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Africa Wildlife and Conservation News, Lions, Southern Africa

Lion from illegal zoo in Bulgaria could be heading for South African sanctuary

File image © Shutterstock File image Cape Town – International animal welfare organisation Four Paws hopes that the rescued pregnant lioness and her partner from an illegal inbred zoo in Razgrad, Bulgaria, will be brought to one of the organisation’s-owned sanctuaries in South Africa or Jordan.

The birth of lioness Raya and her partner Hector’s cub is expected a few weeks into the new year.

The rescue team took both animals to the Bulgarian capital, Sofia, to thoroughly examine the pregnant lioness earlier this month. Results of the ultrasound exam show that the unborn cub is well.

Raya and Hector are now waiting at Sofia Zoo for the birth of their offspring. In the meantime, Four Paws is looking for a long-term, species-appropriate home for the lion family.

Three weeks ago, Four Paws intervened to end the cruel practices of the illegal zoo.

The Razgrad Zoo is located in north-eastern Bulgaria and opened in 1960. Although its licence expired in 2014, the zoo remained open to visitors for free. The breeding and sale of lions was used for financing the enterprise. According to Four Paws, currently over 25 animals – including lions, deer, reindeer, llamas, foxes, hogs and birds – live in the illegal zoo. Since the city owns the zoo, Four Paws convinced the mayor of Razgrad to intervene.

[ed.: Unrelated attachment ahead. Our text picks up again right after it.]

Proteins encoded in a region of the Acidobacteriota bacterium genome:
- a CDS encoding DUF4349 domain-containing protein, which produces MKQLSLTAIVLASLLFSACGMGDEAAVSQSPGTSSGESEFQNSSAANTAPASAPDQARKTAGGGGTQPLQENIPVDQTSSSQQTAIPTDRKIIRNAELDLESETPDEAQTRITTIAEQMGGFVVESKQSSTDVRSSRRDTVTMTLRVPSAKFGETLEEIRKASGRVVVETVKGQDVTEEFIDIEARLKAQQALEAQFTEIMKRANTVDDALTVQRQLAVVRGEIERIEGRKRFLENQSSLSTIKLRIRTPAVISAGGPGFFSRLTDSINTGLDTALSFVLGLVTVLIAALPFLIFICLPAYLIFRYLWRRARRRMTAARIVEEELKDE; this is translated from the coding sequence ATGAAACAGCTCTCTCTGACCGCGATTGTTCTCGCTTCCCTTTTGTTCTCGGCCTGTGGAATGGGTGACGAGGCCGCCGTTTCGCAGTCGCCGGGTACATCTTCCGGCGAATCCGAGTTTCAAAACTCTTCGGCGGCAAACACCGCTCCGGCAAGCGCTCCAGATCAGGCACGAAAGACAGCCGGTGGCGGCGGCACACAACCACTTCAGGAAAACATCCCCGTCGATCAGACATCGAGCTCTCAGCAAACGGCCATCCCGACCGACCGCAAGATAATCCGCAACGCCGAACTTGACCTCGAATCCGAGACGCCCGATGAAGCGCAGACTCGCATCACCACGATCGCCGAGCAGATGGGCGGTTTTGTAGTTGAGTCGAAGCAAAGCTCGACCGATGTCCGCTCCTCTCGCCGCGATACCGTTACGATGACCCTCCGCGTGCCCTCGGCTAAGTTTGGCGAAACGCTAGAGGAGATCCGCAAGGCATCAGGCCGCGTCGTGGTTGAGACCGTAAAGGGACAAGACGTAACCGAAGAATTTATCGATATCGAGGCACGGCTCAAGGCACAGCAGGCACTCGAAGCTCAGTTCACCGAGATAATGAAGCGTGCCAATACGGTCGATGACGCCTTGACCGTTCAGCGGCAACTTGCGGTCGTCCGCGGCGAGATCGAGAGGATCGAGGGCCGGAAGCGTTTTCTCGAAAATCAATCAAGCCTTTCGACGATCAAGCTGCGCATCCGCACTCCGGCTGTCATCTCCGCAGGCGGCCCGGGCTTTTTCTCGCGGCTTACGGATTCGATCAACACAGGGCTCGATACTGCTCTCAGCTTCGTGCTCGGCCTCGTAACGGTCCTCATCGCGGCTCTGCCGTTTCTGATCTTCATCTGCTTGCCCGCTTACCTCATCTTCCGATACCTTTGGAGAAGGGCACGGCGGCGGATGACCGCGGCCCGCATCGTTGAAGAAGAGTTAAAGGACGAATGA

The international team of veterinarians provided medical care to all seven lions and additionally sterilised two adult males.

After Initial medical exams showed that Raya is pregnant and expects her offspring in a few weeks, the organisation decided to transfer the lioness and her partner.

Veterinarian and country director of Four Paws Bulgaria Dr Marina Ivanova said: “Raya’s condition is worrying. She is pregnant and before we stepped in she had never been fully examined. We assume that Raya and Hector are siblings. Therefore, it is a miracle the unborn lion cub is healthy, according to ultrasound scans.

“However, we won’t know the cub’s exact condition until it is born.”

The team would wait and see whether the mother will accept her offspring after the birth. Four Paws South Africa Country Director Fiona Miles said: “In our sanctuaries, we offer lions a safe, species-appropriate home. There they also receive the medical care they urgently need after years of being neglected.”

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